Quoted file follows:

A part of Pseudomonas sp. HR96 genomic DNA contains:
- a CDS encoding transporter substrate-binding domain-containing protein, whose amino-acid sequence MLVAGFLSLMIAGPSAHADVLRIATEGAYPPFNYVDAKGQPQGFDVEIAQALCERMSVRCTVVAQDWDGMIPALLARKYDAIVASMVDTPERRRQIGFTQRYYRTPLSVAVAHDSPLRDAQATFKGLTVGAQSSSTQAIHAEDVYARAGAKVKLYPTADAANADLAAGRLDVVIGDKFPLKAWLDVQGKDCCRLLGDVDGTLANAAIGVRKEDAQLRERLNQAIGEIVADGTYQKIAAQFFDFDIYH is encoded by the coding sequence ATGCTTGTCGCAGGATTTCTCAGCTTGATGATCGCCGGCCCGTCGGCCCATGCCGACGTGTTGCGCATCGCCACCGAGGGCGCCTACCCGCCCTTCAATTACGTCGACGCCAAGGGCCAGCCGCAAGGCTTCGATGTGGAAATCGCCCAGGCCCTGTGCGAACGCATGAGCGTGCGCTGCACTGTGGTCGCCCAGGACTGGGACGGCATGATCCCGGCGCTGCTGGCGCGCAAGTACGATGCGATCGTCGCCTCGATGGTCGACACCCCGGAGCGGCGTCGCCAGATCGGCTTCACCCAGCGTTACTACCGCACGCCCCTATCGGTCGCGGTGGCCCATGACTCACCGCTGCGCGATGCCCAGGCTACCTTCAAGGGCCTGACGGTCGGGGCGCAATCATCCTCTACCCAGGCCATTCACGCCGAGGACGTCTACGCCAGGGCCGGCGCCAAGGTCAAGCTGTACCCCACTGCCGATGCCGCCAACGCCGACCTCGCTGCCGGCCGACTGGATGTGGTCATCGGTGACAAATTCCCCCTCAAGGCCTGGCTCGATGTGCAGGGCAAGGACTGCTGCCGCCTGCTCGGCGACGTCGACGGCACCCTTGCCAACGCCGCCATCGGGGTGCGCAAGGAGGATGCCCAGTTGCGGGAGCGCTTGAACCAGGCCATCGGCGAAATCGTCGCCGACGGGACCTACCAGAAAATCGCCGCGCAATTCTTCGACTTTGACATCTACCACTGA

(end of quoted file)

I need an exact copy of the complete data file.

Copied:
A part of Pseudomonas sp. HR96 genomic DNA contains:
- a CDS encoding transporter substrate-binding domain-containing protein, whose amino-acid sequence MLVAGFLSLMIAGPSAHADVLRIATEGAYPPFNYVDAKGQPQGFDVEIAQALCERMSVRCTVVAQDWDGMIPALLARKYDAIVASMVDTPERRRQIGFTQRYYRTPLSVAVAHDSPLRDAQATFKGLTVGAQSSSTQAIHAEDVYARAGAKVKLYPTADAANADLAAGRLDVVIGDKFPLKAWLDVQGKDCCRLLGDVDGTLANAAIGVRKEDAQLRERLNQAIGEIVADGTYQKIAAQFFDFDIYH is encoded by the coding sequence ATGCTTGTCGCAGGATTTCTCAGCTTGATGATCGCCGGCCCGTCGGCCCATGCCGACGTGTTGCGCATCGCCACCGAGGGCGCCTACCCGCCCTTCAATTACGTCGACGCCAAGGGCCAGCCGCAAGGCTTCGATGTGGAAATCGCCCAGGCCCTGTGCGAACGCATGAGCGTGCGCTGCACTGTGGTCGCCCAGGACTGGGACGGCATGATCCCGGCGCTGCTGGCGCGCAAGTACGATGCGATCGTCGCCTCGATGGTCGACACCCCGGAGCGGCGTCGCCAGATCGGCTTCACCCAGCGTTACTACCGCACGCCCCTATCGGTCGCGGTGGCCCATGACTCACCGCTGCGCGATGCCCAGGCTACCTTCAAGGGCCTGACGGTCGGGGCGCAATCATCCTCTACCCAGGCCATTCACGCCGAGGACGTCTACGCCAGGGCCGGCGCCAAGGTCAAGCTGTACCCCACTGCCGATGCCGCCAACGCCGACCTCGCTGCCGGCCGACTGGATGTGGTCATCGGTGACAAATTCCCCCTCAAGGCCTGGCTCGATGTGCAGGGCAAGGACTGCTGCCGCCTGCTCGGCGACGTCGACGGCACCCTTGCCAACGCCGCCATCGGGGTGCGCAAGGAGGATGCCCAGTTGCGGGAGCGCTTGAACCAGGCCATCGGCGAAATCGTCGCCGACGGGACCTACCAGAAAATCGCCGCGCAATTCTTCGACTTTGACATCTACCACTGA